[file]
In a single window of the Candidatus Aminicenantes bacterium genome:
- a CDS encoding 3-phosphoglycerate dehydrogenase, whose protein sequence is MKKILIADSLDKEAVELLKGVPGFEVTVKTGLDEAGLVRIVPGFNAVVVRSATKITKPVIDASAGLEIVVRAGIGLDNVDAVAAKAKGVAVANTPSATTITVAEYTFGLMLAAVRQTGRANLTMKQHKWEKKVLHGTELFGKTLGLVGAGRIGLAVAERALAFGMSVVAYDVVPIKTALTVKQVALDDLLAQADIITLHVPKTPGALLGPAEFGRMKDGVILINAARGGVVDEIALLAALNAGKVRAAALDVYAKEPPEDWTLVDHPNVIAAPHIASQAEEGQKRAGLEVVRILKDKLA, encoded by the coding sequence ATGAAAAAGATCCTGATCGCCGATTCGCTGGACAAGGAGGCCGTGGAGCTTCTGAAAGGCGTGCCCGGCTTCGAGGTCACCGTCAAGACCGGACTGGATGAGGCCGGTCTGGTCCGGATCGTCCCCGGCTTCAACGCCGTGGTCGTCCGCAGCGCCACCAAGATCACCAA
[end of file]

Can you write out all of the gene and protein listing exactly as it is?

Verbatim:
In a single window of the Candidatus Aminicenantes bacterium genome:
- a CDS encoding 3-phosphoglycerate dehydrogenase, whose protein sequence is MKKILIADSLDKEAVELLKGVPGFEVTVKTGLDEAGLVRIVPGFNAVVVRSATKITKPVIDASAGLEIVVRAGIGLDNVDAVAAKAKGVAVANTPSATTITVAEYTFGLMLAAVRQTGRANLTMKQHKWEKKVLHGTELFGKTLGLVGAGRIGLAVAERALAFGMSVVAYDVVPIKTALTVKQVALDDLLAQADIITLHVPKTPGALLGPAEFGRMKDGVILINAARGGVVDEIALLAALNAGKVRAAALDVYAKEPPEDWTLVDHPNVIAAPHIASQAEEGQKRAGLEVVRILKDKLA, encoded by the coding sequence ATGAAAAAGATCCTGATCGCCGATTCGCTGGACAAGGAGGCCGTGGAGCTTCTGAAAGGCGTGCCCGGCTTCGAGGTCACCGTCAAGACCGGACTGGATGAGGCCGGTCTGGTCCGGATCGTCCCCGGCTTCAACGCCGTGGTCGTCCGCAGCGCCACCAAGATCACCAA